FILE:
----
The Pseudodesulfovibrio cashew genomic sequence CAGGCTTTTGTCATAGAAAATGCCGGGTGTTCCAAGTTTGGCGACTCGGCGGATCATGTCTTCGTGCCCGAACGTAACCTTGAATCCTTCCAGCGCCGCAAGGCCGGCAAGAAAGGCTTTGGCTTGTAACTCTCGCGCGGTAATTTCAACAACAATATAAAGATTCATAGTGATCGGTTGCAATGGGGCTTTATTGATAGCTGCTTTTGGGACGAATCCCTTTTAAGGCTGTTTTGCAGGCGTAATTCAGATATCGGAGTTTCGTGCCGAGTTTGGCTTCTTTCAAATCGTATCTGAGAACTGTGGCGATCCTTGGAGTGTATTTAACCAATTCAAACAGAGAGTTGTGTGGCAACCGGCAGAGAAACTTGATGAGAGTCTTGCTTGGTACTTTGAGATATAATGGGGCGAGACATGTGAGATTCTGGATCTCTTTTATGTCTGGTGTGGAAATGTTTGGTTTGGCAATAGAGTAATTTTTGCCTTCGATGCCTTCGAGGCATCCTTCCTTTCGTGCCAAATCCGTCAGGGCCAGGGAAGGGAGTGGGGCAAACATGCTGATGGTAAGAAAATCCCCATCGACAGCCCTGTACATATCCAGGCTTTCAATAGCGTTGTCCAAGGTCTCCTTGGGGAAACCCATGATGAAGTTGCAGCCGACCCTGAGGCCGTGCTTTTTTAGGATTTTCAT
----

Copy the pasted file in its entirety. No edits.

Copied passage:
The Pseudodesulfovibrio cashew genomic sequence CAGGCTTTTGTCATAGAAAATGCCGGGTGTTCCAAGTTTGGCGACTCGGCGGATCATGTCTTCGTGCCCGAACGTAACCTTGAATCCTTCCAGCGCCGCAAGGCCGGCAAGAAAGGCTTTGGCTTGTAACTCTCGCGCGGTAATTTCAACAACAATATAAAGATTCATAGTGATCGGTTGCAATGGGGCTTTATTGATAGCTGCTTTTGGGACGAATCCCTTTTAAGGCTGTTTTGCAGGCGTAATTCAGATATCGGAGTTTCGTGCCGAGTTTGGCTTCTTTCAAATCGTATCTGAGAACTGTGGCGATCCTTGGAGTGTATTTAACCAATTCAAACAGAGAGTTGTGTGGCAACCGGCAGAGAAACTTGATGAGAGTCTTGCTTGGTACTTTGAGATATAATGGGGCGAGACATGTGAGATTCTGGATCTCTTTTATGTCTGGTGTGGAAATGTTTGGTTTGGCAATAGAGTAATTTTTGCCTTCGATGCCTTCGAGGCATCCTTCCTTTCGTGCCAAATCCGTCAGGGCCAGGGAAGGGAGTGGGGCAAACATGCTGATGGTAAGAAAATCCCCATCGACAGCCCTGTACATATCCAGGCTTTCAATAGCGTTGTCCAAGGTCTCCTTGGGGAAACCCATGATGAAGTTGCAGCCGACCCTGAGGCCGTGCTTTTTTAGGATTTTCAT